Projects Mucosal Infection Immunology

Immunometabolism in intestinal infections

Targeting the intracellular metabolism of immune cells is a promising novel strategy for immunomodulation. Our previous work suggested that intracellular de novo fatty acid synthesis represents an important metabolic checkpoint for the reciprocal differentiation of Th17 versus regulatory T cells. One focus of our work is to understand the impact of central metabolic processes on intestinal immune responses under in vivo conditions. We use established as well as newly generated genetic mouse models that allow for the deletion of the key metabolic enzymes in specific immune- and non-immune cells such as T-cells, ILCs and intestinal epithelial cells. We also assess the potential of pharmacologic modulation of metabolic pathways and translate these findings into the human system.


Immune cell function in intestinal infections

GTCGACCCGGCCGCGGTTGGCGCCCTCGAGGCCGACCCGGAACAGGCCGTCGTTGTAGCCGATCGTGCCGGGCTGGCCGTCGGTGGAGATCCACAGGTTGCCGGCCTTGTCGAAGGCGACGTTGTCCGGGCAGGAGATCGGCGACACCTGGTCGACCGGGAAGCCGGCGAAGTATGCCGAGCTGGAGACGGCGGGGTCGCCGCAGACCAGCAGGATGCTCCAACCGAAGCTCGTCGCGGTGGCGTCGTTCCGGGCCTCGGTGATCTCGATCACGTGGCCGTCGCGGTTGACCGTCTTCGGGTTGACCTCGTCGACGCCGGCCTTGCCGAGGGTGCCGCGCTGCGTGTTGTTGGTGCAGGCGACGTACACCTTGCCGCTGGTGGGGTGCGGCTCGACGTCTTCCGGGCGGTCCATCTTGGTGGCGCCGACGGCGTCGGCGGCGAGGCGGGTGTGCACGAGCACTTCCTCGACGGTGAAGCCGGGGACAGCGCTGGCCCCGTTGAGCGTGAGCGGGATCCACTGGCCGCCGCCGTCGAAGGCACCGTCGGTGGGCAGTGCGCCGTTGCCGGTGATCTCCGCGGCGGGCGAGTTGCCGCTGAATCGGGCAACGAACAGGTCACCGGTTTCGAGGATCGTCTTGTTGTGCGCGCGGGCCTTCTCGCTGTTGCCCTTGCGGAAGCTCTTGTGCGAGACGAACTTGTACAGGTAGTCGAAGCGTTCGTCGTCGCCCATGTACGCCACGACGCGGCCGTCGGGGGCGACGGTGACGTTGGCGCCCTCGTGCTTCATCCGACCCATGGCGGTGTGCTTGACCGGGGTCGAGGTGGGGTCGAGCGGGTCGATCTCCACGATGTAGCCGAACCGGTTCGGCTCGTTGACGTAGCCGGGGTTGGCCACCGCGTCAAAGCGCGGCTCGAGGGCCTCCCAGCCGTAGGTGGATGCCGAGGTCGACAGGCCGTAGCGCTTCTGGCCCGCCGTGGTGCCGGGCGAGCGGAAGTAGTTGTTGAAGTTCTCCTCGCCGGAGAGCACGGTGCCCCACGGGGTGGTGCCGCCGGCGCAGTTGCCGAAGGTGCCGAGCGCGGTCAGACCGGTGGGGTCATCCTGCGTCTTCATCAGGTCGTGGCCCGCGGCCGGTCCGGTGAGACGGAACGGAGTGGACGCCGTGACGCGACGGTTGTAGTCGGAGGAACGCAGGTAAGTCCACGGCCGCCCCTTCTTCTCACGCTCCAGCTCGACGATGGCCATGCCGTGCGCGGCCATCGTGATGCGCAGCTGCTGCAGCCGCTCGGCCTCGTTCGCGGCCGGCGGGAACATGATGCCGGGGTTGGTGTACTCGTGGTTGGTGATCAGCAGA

It has been a long-standing focus of our research group to analyze the immune response in gut inflammation and infection with gut-specific bacterial pathogens. In particular, we study the role of dendritic cells for the induction of protective innate lymphoid cell (ILC)- and T cell-mediated immune responses in the intestine. Another focus is on the identification and functional characterization of epigenetic signature genes in ILC lineages, which will be an important step for the discovery of key pathways and molecular mechanisms in ILC differentiation and function in intestinal infection and inflammation. C. difficile is one of the most important causes of healthcare acquired infectious diarrhea. Using a newly established murine infection model, we aim to identify and to characterize processes associated with C. difficile infection, including the role of specific immune cell subpopulations or the impact of specific environmental and host-derived factors on the integrity of the intestinal barrier during acute/relapsing infection.